Friday, June 23, 2006
A pair of small moons that NASA's Hubble Space Telescope discovered orbiting Pluto now have official names: Nix and Hydra. Photographed by Hubble in 2005, Nix and Hydra are roughly 5,000 times fainter than Pluto and are about two to three times farther from Pluto than its large moon, Charon, which was discovered in 1978.
Tuesday, June 06, 2006
The supernova remnant 1E0102.2-7219 (inset) sits next to the emission-line nebula N76 in a bright, star-forming region of the Small Magellanic Cloud, which is located about 200,000 light years from Earth. Image on right shows glowing dust grains in three wavelengths of infrared radiation: 24 microns (red) measured by the Multiband Imaging Photometer (MIPS) aboard NASA's Spitzer Space Telescope; and 8.0 microns (green) and 3.6 micron (blue) measured by Spitzer's Infrared Array Camera (IRAC). The red bubble is the 120 Kelvin dust envelope around E0102 that is being heated by the shock wave created in the explosion of the 20-solar-mass progenitor star some 1,000 years ago. Most of the blue stars are in the SMC, though some are in our own galaxy, the Milky Way.
The closeup of E0102 on the left is a composite of the infrared observations by Spitzer (red), an optical image (0.5 micron oxygen emission line) captured by the Hubble Space Telescope (green), and X-ray measurements by NASA's Chandra X-ray Observatory satellite (blue). The X-ray ring is generated when the reverse shock slams into stellar material that was expelled during the explosion.
How did a star form this beautiful nebula? In the middle of emission nebula NGC 6164-5 is an unusually massive star nearing the end of its life. The star, visible in the center of the above image and catalogued as HD 148937, is so hot that the ultraviolet light it emits heats up gas that surrounds it. That gas was likely thrown off from the star, possibly by its fast rotation, like a rotating lawn sprinkler. Expelled material might have been further channeled by the magnetic field of the star, creating the symmetric shape of the bipolar nebula. Several cometary knots of gas are also visible on the lower left. NGC 6164-5 spans about four light years and is located about 4,000 light years away toward the southern constellation Norma.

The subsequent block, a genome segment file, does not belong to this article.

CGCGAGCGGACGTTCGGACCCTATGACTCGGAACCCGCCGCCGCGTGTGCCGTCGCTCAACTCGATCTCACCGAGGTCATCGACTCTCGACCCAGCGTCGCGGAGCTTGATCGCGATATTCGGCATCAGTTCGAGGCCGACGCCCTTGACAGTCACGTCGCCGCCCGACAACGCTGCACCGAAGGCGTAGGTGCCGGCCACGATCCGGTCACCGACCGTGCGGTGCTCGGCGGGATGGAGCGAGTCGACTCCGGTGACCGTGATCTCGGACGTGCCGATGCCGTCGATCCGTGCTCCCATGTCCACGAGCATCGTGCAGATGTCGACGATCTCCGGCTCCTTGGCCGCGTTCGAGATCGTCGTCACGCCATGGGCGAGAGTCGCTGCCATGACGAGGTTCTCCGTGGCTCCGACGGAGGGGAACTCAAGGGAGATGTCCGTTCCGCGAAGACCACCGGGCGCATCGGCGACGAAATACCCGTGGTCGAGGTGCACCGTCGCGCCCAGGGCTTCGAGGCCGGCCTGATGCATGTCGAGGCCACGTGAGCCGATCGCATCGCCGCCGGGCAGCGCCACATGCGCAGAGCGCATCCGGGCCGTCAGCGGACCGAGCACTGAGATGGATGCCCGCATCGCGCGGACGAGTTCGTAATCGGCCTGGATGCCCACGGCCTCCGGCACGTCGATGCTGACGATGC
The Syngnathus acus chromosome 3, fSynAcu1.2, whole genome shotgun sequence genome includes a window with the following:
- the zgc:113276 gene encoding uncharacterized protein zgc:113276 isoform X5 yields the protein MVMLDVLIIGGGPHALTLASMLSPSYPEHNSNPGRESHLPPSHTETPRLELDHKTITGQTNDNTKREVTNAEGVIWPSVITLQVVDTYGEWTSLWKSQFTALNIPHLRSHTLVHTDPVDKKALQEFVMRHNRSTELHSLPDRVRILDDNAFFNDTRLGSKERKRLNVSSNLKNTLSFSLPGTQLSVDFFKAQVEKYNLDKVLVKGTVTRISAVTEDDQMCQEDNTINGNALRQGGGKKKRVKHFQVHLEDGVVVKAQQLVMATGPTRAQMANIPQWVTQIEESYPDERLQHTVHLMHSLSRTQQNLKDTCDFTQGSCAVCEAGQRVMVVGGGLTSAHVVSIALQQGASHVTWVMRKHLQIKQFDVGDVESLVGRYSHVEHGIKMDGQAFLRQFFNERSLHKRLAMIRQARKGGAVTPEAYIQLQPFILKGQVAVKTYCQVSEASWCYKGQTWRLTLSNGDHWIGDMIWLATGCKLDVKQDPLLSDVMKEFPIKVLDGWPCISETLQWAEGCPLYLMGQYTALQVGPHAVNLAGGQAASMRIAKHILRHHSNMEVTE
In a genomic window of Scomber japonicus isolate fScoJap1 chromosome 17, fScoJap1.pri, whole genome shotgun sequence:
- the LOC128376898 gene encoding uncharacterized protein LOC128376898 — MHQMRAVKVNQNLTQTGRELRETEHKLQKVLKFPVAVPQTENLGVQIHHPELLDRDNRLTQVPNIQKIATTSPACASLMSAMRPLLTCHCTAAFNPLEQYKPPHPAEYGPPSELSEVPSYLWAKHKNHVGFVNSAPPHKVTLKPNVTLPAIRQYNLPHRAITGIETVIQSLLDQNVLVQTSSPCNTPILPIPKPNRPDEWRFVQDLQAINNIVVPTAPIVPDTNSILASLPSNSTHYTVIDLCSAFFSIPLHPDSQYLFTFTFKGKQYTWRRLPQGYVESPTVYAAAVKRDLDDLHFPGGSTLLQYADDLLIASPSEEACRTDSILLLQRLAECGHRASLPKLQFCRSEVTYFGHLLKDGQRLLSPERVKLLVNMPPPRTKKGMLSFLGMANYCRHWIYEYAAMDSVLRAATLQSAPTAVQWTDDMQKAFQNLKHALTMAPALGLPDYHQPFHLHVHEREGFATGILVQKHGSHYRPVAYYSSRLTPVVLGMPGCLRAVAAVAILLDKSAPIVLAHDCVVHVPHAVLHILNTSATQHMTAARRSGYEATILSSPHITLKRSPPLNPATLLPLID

Friday, June 02, 2006
Credit: Chandra X-ray: NASA/CXC/B.Gaensler et al; ROSAT X-ray: NASA/ROSAT/Asaoka & Aschenbach; Radio Wide: NRC/DRAO/D.Leahy; Radio Detail: NRAO/VLA; Optical: DSS
IC 443 is typical of the aftermath of a stellar explosion, the ultimate fate of massive stars. Seen in this false-color composite image, the supernova remnant is still glowing, across the spectrum from radio (blue) to optical (red) to x-ray (green) energies -- even though light from the stellar explosion that created the expanding cosmic cloud first reached planet Earth thousands of years ago. The odd thing about IC 443 is the apparent motion of its dense neutron star, the collapsed remnant of the stellar core. The close-up inset shows the swept-back wake created as the neutron star hurtles through the hot gas, but that direction is not aligned with the direction toward the apparent center of the remnant. The misalignment suggests that the explosion site was offset from the center or that fast-moving gas in the nebula has influenced the wake. The wide view of IC 443, also known as the Jellyfish nebula, spans about 65 light-years at the supernova remnant's estimated distance of 5,000 light-years.